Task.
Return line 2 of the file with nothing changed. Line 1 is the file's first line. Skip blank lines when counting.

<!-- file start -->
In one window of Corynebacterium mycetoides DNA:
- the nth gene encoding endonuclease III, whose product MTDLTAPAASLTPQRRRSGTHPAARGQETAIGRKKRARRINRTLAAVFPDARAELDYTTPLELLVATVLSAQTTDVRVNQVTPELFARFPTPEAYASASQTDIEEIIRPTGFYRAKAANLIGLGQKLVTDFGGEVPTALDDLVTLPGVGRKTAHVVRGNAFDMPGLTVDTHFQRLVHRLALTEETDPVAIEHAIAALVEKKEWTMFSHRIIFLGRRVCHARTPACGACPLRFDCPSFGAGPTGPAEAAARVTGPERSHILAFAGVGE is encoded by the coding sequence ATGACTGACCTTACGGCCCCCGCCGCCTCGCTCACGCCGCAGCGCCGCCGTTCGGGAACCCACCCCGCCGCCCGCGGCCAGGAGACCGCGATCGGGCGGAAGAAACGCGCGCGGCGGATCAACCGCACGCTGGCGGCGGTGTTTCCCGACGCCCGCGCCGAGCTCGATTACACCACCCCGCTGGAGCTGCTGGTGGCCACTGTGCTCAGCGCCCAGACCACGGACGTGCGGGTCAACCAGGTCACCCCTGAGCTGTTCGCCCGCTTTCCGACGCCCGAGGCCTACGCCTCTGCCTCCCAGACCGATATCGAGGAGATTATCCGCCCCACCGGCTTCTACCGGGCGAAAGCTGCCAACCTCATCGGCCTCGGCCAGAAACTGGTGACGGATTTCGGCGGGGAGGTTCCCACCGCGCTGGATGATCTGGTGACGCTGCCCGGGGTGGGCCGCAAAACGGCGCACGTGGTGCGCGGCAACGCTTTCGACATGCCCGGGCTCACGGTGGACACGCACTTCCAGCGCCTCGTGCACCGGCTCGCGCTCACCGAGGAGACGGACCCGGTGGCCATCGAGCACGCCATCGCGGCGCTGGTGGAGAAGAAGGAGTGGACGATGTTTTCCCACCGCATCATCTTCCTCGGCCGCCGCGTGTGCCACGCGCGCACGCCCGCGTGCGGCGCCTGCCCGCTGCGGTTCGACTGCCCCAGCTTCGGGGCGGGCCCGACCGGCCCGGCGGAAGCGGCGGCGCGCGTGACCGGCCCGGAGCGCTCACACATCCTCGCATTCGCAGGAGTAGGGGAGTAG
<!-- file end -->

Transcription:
- the nth gene encoding endonuclease III, whose product MTDLTAPAASLTPQRRRSGTHPAARGQETAIGRKKRARRINRTLAAVFPDARAELDYTTPLELLVATVLSAQTTDVRVNQVTPELFARFPTPEAYASASQTDIEEIIRPTGFYRAKAANLIGLGQKLVTDFGGEVPTALDDLVTLPGVGRKTAHVVRGNAFDMPGLTVDTHFQRLVHRLALTEETDPVAIEHAIAALVEKKEWTMFSHRIIFLGRRVCHARTPACGACPLRFDCPSFGAGPTGPAEAAARVTGPERSHILAFAGVGE is encoded by the coding sequence ATGACTGACCTTACGGCCCCCGCCGCCTCGCTCACGCCGCAGCGCCGCCGTTCGGGAACCCACCCCGCCGCCCGCGGCCAGGAGACCGCGATCGGGCGGAAGAAACGCGCGCGGCGGATCAACCGCACGCTGGCGGCGGTGTTTCCCGACGCCCGCGCCGAGCTCGATTACACCACCCCGCTGGAGCTGCTGGTGGCCACTGTGCTCAGCGCCCAGACCACGGACGTGCGGGTCAACCAGGTCACCCCTGAGCTGTTCGCCCGCTTTCCGACGCCCGAGGCCTACGCCTCTGCCTCCCAGACCGATATCGAGGAGATTATCCGCCCCACCGGCTTCTACCGGGCGAAAGCTGCCAACCTCATCGGCCTCGGCCAGAAACTGGTGACGGATTTCGGCGGGGAGGTTCCCACCGCGCTGGATGATCTGGTGACGCTGCCCGGGGTGGGCCGCAAAACGGCGCACGTGGTGCGCGGCAACGCTTTCGACATGCCCGGGCTCACGGTGGACACGCACTTCCAGCGCCTCGTGCACCGGCTCGCGCTCACCGAGGAGACGGACCCGGTGGCCATCGAGCACGCCATCGCGGCGCTGGTGGAGAAGAAGGAGTGGACGATGTTTTCCCACCGCATCATCTTCCTCGGCCGCCGCGTGTGCCACGCGCGCACGCCCGCGTGCGGCGCCTGCCCGCTGCGGTTCGACTGCCCCAGCTTCGGGGCGGGCCCGACCGGCCCGGCGGAAGCGGCGGCGCGCGTGACCGGCCCGGAGCGCTCACACATCCTCGCATTCGCAGGAGTAGGGGAGTAG